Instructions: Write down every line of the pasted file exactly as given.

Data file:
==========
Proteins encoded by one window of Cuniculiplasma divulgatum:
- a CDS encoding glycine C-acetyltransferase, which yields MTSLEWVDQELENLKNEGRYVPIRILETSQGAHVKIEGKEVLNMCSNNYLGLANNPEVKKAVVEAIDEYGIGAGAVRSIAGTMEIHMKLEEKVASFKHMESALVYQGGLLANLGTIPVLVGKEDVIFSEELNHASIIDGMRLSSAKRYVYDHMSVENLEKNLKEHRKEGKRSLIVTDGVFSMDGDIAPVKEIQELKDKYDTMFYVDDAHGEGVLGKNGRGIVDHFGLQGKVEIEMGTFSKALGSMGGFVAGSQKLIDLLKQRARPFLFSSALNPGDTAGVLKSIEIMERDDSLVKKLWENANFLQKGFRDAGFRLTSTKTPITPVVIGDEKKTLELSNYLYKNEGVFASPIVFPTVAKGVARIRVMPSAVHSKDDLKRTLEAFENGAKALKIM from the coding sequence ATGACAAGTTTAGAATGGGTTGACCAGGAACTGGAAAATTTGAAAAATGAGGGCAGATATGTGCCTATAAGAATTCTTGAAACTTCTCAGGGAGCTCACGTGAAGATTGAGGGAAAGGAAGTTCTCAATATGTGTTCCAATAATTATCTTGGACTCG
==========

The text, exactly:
Proteins encoded by one window of Cuniculiplasma divulgatum:
- a CDS encoding glycine C-acetyltransferase, which yields MTSLEWVDQELENLKNEGRYVPIRILETSQGAHVKIEGKEVLNMCSNNYLGLANNPEVKKAVVEAIDEYGIGAGAVRSIAGTMEIHMKLEEKVASFKHMESALVYQGGLLANLGTIPVLVGKEDVIFSEELNHASIIDGMRLSSAKRYVYDHMSVENLEKNLKEHRKEGKRSLIVTDGVFSMDGDIAPVKEIQELKDKYDTMFYVDDAHGEGVLGKNGRGIVDHFGLQGKVEIEMGTFSKALGSMGGFVAGSQKLIDLLKQRARPFLFSSALNPGDTAGVLKSIEIMERDDSLVKKLWENANFLQKGFRDAGFRLTSTKTPITPVVIGDEKKTLELSNYLYKNEGVFASPIVFPTVAKGVARIRVMPSAVHSKDDLKRTLEAFENGAKALKIM from the coding sequence ATGACAAGTTTAGAATGGGTTGACCAGGAACTGGAAAATTTGAAAAATGAGGGCAGATATGTGCCTATAAGAATTCTTGAAACTTCTCAGGGAGCTCACGTGAAGATTGAGGGAAAGGAAGTTCTCAATATGTGTTCCAATAATTATCTTGGACTCG